Apraxia ICD-10 R482 ICD-9 438.81, 784.69 OMIM [1] EnfermedadesDB 31600 Medline Plus 003203 eMedicine neuro/438 MeSH {{{Número de malla}}} Apraxia is a neurological disorder characterized by loss of the ability to execute or carry out learned purposeful movements, despite having the desire and the physical ability to perform the movements. It is a disorder of motor planning which may be acquired or developmental, but may not be caused by incoordination, sensory loss, or failure to comprehend simple commands (which can be tested by asking the person tested to recognize the correct movement from a series).  The root word of Apraxia is praxis, Greek for an act, trabajar, or deed. It is preceded by a privative a, meaning 'without'. Contents 1 Types 2 Causas 3 Tratamiento 4 Pronóstico 5 Ver también 6 Referencias & Bibliografía 7 Textos clave 7.1 Libros 7.2 Papeles 8 Material adicional 8.1 Libros 8.2 Papeles 9 External links Types There are several types of apraxia including: limb-kinetic apraxia (inability to make fine, precise movements with a limb), ideomotor apraxia (inability to carry out a motor command), ideational apraxia(inability to create a plan for or idea of a specific movement), buccofacial apraxia or facial-oral (inability to carry out facial movements on command, es decir,, lick lips, whistle, cough, or wink) - which is perhaps the most common form, verbal apraxia (difficulty coordinating mouth and speech movements), constructional apraxia (inability to draw or construct simple configurations), and oculomotor apraxia (difficulty moving the eyes).  Apraxia may be accompanied by a language disorder called aphasia. Developmental Apraxia of Speech (DAS) presents in children who have no evidence of difficulty with strength or range of motion of the articulators, but are unable to execute speech movements because of motor planning and coordination problems. This is not to be confused with phonological impairments in children wtih normal coordination of the articulators during speech. Symptoms of Acquired Apraxia of Speech (AOS) and Developmental Apraxia of Speech (DAS) include inconsistent articulatory errors, groping oral movements to locate the correct articulatory position, and increasing errors with increasing word and phrase length. AOS often co-occurs with Oral Apraxia (during both speech and non-speech movements) and Limb Apraxia. Causes Ideomotor apraxia is almost always caused by lesions in the language-dominant (usually left) hemisphere of the brain, and as such these patients often have concomitant aphasia, especially of the Broca or conduction type. Left-side ideomotor apraxia may be caused by a lesion of the anterior corpus callosum. Ideational apraxia is commonly associated with confusion states and dementia. Treatment Generally, treatment for individuals with apraxia includes physical therapy, occupational therapy, speech therapy, music therapy, or Oral Motor Therapy and IVIG. If apraxia is a symptom of another disorder (usually a neurologic disorder), the underlying disorder should be treated. Prognosis The prognosis for individuals with apraxia varies. With therapy, some patients improve significantly, while others may show very little improvement. Some individuals with apraxia may benefit from the use of a communication aid. See also Apraxia of speech Akinesia Gait apraxia Movement disorders Parkinsonism Speech disorders Symptoms References & Bibliography Key texts Books Papers Riddoch, M. J., Humphreys, G. W. & Precio, C. J. (1989) Routes to action: Evidence from apraxia. Cognitive Neuropsychology, 6, 437-454. Additional material Books Papers Google Scholar External links This boxview• talk• edit Symptoms and signs (R) Circulatory and respiratory systems Tachycardia - Bradycardia - Palpitation - Nosebleed - Hemoptysis - Cough - Dyspnea - Orthopnoea - Stridor - Wheeze - Cheyne-Stokes respiration - Hyperventilation - Mouth breathing - Hiccup - Chest pain - Asphyxia - Pleurisy - Respiratory arrest - Sputum - Bruit Digestive system and abdomen Abdominal pain - Acute abdomen - Nausea - Vomiting - Heartburn - Dysphagia - Flatulence - Burping - Fecal incontinence - Encopresis - Hepatomegaly - Splenomegaly - Hepatosplenomegaly - Jaundice - Ascites - Halitosis Skin and subcutaneous tissue Hypoesthesia - Paresthesia - Hyperesthesia - Rash - Cyanosis - Pallor - Flushing - Petechia - Desquamation - Induration Nervous and musculoskeletal systems Tremor - Spasm - Fasciculation - Gait abnormality - Ataxia - Tetany - Meningism - Hyperreflexia Urinary system Dysuria - Vesical tenesmus - Incontinencia urinaria - Urinary retention - Oliguria - Polyuria - Nocturia Cognition, percepción, emotional state and behaviour Anxiety - Somnolence - Coma - Amnesia de antergrado - Amnesia retrógrada - Dizziness - Anosmia - Parosmia - Parageusia Speech and voice Dysarthria - Alexia - Agnosia - Apraxia - Dysphonia Categoy:Symptoms This page uses Creative Commons Licensed content from Wikipedia (ver autores).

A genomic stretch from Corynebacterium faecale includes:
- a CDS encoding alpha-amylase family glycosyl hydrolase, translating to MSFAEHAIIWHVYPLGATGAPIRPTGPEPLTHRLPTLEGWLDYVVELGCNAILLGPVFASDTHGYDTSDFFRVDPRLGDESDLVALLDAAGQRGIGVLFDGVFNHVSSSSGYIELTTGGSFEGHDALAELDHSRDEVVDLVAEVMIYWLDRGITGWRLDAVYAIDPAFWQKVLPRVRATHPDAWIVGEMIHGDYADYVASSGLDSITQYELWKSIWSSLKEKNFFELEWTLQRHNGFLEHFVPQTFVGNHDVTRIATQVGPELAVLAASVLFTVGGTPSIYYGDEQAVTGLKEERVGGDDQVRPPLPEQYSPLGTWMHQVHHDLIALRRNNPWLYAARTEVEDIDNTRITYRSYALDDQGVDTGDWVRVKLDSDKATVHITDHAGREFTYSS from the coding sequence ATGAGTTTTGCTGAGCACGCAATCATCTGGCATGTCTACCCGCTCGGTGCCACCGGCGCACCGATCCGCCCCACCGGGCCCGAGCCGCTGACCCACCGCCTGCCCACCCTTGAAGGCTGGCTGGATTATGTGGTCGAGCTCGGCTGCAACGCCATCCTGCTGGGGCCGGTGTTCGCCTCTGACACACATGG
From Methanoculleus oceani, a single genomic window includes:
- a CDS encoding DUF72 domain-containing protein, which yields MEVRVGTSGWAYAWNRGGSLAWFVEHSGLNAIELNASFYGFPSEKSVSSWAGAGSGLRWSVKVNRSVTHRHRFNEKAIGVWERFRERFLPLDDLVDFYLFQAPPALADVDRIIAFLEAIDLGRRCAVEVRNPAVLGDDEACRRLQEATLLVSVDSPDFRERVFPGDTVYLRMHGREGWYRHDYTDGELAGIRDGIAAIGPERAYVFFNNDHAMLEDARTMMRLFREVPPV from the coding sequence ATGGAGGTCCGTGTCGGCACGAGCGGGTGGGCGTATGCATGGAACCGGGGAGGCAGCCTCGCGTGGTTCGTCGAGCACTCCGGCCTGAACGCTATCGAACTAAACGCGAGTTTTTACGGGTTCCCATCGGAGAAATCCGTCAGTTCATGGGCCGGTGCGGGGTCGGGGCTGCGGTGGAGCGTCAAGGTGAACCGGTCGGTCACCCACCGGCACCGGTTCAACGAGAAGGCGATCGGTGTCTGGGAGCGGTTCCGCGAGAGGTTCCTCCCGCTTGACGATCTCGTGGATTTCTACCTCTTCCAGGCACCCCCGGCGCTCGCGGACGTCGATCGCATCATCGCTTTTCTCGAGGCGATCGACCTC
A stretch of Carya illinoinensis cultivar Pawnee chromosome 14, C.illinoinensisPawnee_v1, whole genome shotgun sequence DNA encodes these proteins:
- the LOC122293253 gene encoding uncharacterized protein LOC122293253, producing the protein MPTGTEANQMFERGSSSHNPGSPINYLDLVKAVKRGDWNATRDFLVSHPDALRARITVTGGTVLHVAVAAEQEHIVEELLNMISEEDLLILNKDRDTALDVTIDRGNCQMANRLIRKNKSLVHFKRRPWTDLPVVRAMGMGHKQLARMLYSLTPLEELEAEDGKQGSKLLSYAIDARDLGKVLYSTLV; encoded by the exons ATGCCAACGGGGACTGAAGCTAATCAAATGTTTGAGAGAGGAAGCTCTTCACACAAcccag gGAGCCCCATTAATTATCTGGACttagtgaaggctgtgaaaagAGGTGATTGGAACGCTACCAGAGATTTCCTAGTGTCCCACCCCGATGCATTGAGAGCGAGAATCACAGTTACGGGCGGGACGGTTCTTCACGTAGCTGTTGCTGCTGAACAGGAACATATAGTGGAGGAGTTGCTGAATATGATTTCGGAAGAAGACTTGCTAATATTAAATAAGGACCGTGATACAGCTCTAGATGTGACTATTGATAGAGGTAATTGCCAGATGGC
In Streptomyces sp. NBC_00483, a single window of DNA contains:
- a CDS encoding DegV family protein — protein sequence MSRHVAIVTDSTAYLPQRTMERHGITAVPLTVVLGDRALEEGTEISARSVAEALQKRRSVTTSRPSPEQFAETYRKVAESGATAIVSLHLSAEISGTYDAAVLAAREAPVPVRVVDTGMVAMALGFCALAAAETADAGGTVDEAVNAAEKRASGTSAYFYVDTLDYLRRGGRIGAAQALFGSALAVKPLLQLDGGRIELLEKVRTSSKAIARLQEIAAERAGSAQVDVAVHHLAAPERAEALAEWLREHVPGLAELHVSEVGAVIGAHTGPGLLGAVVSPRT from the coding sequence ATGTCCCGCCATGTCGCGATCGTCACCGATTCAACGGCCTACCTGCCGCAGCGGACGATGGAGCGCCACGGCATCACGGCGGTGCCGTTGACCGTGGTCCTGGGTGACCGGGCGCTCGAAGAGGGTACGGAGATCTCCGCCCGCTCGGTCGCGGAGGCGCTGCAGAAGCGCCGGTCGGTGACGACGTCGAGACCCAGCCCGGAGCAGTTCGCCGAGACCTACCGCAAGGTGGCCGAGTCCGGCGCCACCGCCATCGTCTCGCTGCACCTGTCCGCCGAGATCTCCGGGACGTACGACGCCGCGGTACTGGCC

Si quieres conocer otros artículos parecidos a Apraxia puedes visitar la categoría Neurological disorders.

Deja una respuesta

Tu dirección de correo electrónico no será publicada. Los campos obligatorios están marcados con *


we use own and third party cookies to improve user experience More information